THURSDAY, Dec. 3, 2020 (HealthDay News)
For the study, researchers analyzed nationwide data on tobacco product use among 8th-, 10th- and 12th-graders from 1991 to 2019.
Daily smoking rates among 12th-grade boys rose 4.9% a year between 1991 and 1998, but fell 8% a year between 1998 and 2006, and 1.6% from 2006 to 2012. There was a 17% annual decline from 2012 to 2019. Overall, daily smoking among 12th-graders fell to about 2% by 2019, the study found.
“This is an astoundingly low rate, and our goal from a public health perspective should be to keep smoking at this rate or lower,” said study co-author David Levy, a professor of oncology at Georgetown University in Washington, D.C.
Similar results were seen for boys and girls in all grades and for both Black and white teens. The researchers also reported similar rapid decreases in teen use of cigars and cigarillos, along with consistent declines in smokeless tobacco use in the last five years.
Lead study author Rafael Meza said, “While the increases in e-cigarettes are indeed concerning and is something we need to address and reverse, the decreases in other tobacco products, in particular, cigarettes — the most concerning form of tobacco use — are accelerating.” Meza is associate professor of epidemiology and global health at the University of Michigan in Ann Arbor.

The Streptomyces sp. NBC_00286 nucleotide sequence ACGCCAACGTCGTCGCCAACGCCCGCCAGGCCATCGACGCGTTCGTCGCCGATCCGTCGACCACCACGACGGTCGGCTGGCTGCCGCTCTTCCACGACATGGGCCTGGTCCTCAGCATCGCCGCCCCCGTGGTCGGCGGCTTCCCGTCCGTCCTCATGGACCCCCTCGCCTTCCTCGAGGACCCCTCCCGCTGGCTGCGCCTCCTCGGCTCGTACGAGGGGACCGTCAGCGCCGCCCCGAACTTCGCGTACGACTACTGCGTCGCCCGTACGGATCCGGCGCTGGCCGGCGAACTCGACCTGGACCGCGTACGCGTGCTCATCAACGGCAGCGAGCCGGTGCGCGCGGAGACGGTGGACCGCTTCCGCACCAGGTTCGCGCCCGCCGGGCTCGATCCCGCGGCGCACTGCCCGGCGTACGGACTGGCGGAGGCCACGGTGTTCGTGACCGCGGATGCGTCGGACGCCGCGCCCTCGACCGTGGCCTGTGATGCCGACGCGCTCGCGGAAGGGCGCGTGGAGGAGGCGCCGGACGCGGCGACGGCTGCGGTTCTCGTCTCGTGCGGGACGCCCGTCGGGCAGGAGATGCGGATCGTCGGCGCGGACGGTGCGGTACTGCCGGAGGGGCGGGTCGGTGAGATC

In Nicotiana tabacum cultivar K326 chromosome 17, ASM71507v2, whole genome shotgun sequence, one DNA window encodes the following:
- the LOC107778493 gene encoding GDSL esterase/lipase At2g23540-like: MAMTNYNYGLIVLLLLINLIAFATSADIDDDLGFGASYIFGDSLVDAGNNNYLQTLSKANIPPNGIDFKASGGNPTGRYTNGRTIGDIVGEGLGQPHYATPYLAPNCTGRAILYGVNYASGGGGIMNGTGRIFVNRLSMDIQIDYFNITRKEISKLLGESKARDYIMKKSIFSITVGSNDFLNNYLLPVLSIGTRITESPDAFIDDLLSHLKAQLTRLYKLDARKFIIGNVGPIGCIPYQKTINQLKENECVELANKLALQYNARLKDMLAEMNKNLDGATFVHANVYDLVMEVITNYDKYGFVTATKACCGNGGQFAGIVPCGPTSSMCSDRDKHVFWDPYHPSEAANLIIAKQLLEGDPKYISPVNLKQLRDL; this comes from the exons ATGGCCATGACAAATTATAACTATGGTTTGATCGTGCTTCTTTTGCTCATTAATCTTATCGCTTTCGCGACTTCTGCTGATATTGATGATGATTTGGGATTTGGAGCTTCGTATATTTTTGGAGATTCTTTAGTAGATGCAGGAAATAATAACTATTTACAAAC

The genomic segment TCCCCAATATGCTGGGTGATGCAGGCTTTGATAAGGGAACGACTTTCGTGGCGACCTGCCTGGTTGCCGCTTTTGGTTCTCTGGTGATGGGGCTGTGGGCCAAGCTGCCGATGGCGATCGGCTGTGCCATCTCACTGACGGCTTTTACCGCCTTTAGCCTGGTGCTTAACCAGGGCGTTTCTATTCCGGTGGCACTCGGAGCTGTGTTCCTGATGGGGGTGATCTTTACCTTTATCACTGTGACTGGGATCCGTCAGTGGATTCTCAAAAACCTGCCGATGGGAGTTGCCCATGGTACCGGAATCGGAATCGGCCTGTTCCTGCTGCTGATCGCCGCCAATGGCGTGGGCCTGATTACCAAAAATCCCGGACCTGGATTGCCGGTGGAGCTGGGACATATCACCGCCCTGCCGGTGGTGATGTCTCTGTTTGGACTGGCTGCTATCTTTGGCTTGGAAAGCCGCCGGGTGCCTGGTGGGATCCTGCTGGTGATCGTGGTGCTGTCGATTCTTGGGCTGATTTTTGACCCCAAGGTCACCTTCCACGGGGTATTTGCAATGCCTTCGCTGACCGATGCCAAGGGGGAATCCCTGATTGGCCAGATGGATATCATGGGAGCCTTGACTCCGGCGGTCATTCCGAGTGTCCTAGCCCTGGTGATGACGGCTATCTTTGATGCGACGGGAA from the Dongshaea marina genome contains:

There have been concerns that increased e-cigarette use among teens could lead to a resurgence in use of traditional cigarettes and other tobacco products.
“But, in contrast, what we found is that the decline in smoking has accelerated,” Meza said. “So I think the good news is that the rapid increase in e-cigarette use has not yet resulted in a reversal of the decreasing trends of cigarette smoking and smokeless tobacco use, and if anything, those trends have accelerated.”
The report was published online Dec. 2 in JAMA Network Open.
SOURCE: University of Michigan, news release, Dec. 2, 2020
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